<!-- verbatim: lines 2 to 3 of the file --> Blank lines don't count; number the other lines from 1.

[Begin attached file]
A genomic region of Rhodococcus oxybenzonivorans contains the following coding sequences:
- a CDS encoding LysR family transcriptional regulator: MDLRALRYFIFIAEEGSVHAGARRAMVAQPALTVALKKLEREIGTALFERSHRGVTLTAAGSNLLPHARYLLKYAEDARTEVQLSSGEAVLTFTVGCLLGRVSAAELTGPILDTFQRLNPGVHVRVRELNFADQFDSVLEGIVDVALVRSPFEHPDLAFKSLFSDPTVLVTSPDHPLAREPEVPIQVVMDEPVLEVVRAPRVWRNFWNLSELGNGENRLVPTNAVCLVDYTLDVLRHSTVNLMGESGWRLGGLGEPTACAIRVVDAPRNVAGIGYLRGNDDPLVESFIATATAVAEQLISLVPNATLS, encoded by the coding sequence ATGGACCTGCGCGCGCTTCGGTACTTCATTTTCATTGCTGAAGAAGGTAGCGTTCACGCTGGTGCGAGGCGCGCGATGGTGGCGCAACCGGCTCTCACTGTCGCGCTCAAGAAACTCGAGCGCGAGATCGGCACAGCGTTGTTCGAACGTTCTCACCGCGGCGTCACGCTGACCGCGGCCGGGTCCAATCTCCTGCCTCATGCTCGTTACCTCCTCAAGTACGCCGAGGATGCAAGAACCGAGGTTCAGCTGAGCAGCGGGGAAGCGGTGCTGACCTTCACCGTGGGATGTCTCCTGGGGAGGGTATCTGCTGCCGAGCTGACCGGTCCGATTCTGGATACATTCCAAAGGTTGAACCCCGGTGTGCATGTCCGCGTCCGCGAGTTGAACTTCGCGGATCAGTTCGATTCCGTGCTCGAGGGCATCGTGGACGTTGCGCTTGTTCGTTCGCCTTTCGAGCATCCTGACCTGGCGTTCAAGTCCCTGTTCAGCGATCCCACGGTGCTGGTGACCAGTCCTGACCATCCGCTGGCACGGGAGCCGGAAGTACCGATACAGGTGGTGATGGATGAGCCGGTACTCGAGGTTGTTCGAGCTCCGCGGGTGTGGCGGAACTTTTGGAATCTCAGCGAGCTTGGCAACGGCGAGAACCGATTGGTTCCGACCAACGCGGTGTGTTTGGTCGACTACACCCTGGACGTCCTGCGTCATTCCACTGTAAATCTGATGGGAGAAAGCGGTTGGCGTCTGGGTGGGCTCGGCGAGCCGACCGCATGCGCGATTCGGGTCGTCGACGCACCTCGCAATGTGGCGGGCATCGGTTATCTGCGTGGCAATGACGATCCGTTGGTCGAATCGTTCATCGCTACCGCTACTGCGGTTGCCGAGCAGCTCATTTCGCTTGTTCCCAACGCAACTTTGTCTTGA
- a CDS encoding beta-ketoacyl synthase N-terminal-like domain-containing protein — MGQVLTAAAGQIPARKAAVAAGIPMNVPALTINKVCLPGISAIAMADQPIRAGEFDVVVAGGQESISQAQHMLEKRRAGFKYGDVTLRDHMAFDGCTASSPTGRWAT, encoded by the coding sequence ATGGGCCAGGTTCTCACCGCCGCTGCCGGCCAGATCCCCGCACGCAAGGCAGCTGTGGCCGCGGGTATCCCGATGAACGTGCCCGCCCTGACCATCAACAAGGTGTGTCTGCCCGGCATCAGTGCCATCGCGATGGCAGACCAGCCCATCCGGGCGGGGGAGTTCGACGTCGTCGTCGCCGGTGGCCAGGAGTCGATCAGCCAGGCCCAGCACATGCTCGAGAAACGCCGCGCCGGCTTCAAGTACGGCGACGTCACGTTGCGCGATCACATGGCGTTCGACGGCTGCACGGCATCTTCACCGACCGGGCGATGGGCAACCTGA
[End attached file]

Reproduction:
- a CDS encoding LysR family transcriptional regulator: MDLRALRYFIFIAEEGSVHAGARRAMVAQPALTVALKKLEREIGTALFERSHRGVTLTAAGSNLLPHARYLLKYAEDARTEVQLSSGEAVLTFTVGCLLGRVSAAELTGPILDTFQRLNPGVHVRVRELNFADQFDSVLEGIVDVALVRSPFEHPDLAFKSLFSDPTVLVTSPDHPLAREPEVPIQVVMDEPVLEVVRAPRVWRNFWNLSELGNGENRLVPTNAVCLVDYTLDVLRHSTVNLMGESGWRLGGLGEPTACAIRVVDAPRNVAGIGYLRGNDDPLVESFIATATAVAEQLISLVPNATLS, encoded by the coding sequence ATGGACCTGCGCGCGCTTCGGTACTTCATTTTCATTGCTGAAGAAGGTAGCGTTCACGCTGGTGCGAGGCGCGCGATGGTGGCGCAACCGGCTCTCACTGTCGCGCTCAAGAAACTCGAGCGCGAGATCGGCACAGCGTTGTTCGAACGTTCTCACCGCGGCGTCACGCTGACCGCGGCCGGGTCCAATCTCCTGCCTCATGCTCGTTACCTCCTCAAGTACGCCGAGGATGCAAGAACCGAGGTTCAGCTGAGCAGCGGGGAAGCGGTGCTGACCTTCACCGTGGGATGTCTCCTGGGGAGGGTATCTGCTGCCGAGCTGACCGGTCCGATTCTGGATACATTCCAAAGGTTGAACCCCGGTGTGCATGTCCGCGTCCGCGAGTTGAACTTCGCGGATCAGTTCGATTCCGTGCTCGAGGGCATCGTGGACGTTGCGCTTGTTCGTTCGCCTTTCGAGCATCCTGACCTGGCGTTCAAGTCCCTGTTCAGCGATCCCACGGTGCTGGTGACCAGTCCTGACCATCCGCTGGCACGGGAGCCGGAAGTACCGATACAGGTGGTGATGGATGAGCCGGTACTCGAGGTTGTTCGAGCTCCGCGGGTGTGGCGGAACTTTTGGAATCTCAGCGAGCTTGGCAACGGCGAGAACCGATTGGTTCCGACCAACGCGGTGTGTTTGGTCGACTACACCCTGGACGTCCTGCGTCATTCCACTGTAAATCTGATGGGAGAAAGCGGTTGGCGTCTGGGTGGGCTCGGCGAGCCGACCGCATGCGCGATTCGGGTCGTCGACGCACCTCGCAATGTGGCGGGCATCGGTTATCTGCGTGGCAATGACGATCCGTTGGTCGAATCGTTCATCGCTACCGCTACTGCGGTTGCCGAGCAGCTCATTTCGCTTGTTCCCAACGCAACTTTGTCTTGA
- a CDS encoding beta-ketoacyl synthase N-terminal-like domain-containing protein — MGQVLTAAAGQIPARKAAVAAGIPMNVPALTINKVCLPGISAIAMADQPIRAGEFDVVVAGGQESISQAQHMLEKRRAGFKYGDVTLRDHMAFDGCTASSPTGRWAT, encoded by the coding sequence ATGGGCCAGGTTCTCACCGCCGCTGCCGGCCAGATCCCCGCACGCAAGGCAGCTGTGGCCGCGGGTATCCCGATGAACGTGCCCGCCCTGACCATCAACAAGGTGTGTCTGCCCGGCATCAGTGCCATCGCGATGGCAGACCAGCCCATCCGGGCGGGGGAGTTCGACGTCGTCGTCGCCGGTGGCCAGGAGTCGATCAGCCAGGCCCAGCACATGCTCGAGAAACGCCGCGCCGGCTTCAAGTACGGCGACGTCACGTTGCGCGATCACATGGCGTTCGACGGCTGCACGGCATCTTCACCGACCGGGCGATGGGCAACCTGA